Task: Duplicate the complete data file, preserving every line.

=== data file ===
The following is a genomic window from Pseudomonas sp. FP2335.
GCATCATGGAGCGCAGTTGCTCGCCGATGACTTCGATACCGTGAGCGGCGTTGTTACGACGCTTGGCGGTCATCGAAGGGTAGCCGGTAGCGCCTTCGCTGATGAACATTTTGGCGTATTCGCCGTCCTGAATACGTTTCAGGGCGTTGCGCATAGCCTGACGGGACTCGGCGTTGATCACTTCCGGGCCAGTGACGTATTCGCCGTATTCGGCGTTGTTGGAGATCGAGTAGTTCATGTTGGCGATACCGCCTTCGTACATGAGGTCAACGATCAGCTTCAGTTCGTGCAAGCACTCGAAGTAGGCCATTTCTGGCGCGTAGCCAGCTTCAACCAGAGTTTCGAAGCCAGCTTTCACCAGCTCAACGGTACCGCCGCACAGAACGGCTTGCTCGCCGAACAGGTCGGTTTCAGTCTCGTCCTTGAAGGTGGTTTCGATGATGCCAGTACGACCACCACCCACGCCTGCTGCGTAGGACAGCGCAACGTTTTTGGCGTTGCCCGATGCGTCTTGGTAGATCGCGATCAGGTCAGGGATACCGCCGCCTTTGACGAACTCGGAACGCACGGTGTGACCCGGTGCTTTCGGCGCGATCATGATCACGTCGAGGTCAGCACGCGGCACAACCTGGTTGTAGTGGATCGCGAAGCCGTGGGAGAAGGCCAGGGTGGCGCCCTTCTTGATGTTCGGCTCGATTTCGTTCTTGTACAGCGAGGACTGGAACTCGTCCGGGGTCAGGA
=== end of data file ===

The following is a genomic window from Pseudomonas sp. FP2335.
GCATCATGGAGCGCAGTTGCTCGCCGATGACTTCGATACCGTGAGCGGCGTTGTTACGACGCTTGGCGGTCATCGAAGGGTAGCCGGTAGCGCCTTCGCTGATGAACATTTTGGCGTATTCGCCGTCCTGAATACGTTTCAGGGCGTTGCGCATAGCCTGACGGGACTCGGCGTTGATCACTTCCGGGCCAGTGACGTATTCGCCGTATTCGGCGTTGTTGGAGATCGAGTAGTTCATGTTGGCGATACCGCCTTCGTACATGAGGTCAACGATCAGCTTCAGTTCGTGCAAGCACTCGAAGTAGGCCATTTCTGGCGCGTAGCCAGCTTCAACCAGAGTTTCGAAGCCAGCTTTCACCAGCTCAACGGTACCGCCGCACAGAACGGCTTGCTCGCCGAACAGGTCGGTTTCAGTCTCGTCCTTGAAGGTGGTTTCGATGATGCCAGTACGACCACCACCCACGCCTGCTGCGTAGGACAGCGCAACGTTTTTGGCGTTGCCCGATGCGTCTTGGTAGATCGCGATCAGGTCAGGGATACCGCCGCCTTTGACGAACTCGGAACGCACGGTGTGACCCGGTGCTTTCGGCGCGATCATGATCACGTCGAGGTCAGCACGCGGCACAACCTGGTTGTAGTGGATCGCGAAGCCGTGGGAGAAGGCCAGGGTGGCGCCCTTCTTGATGTTCGGCTCGATTTCGTTCTTGTACAGCGAGGACTGGAACTCGTCCGGGGTCAGGA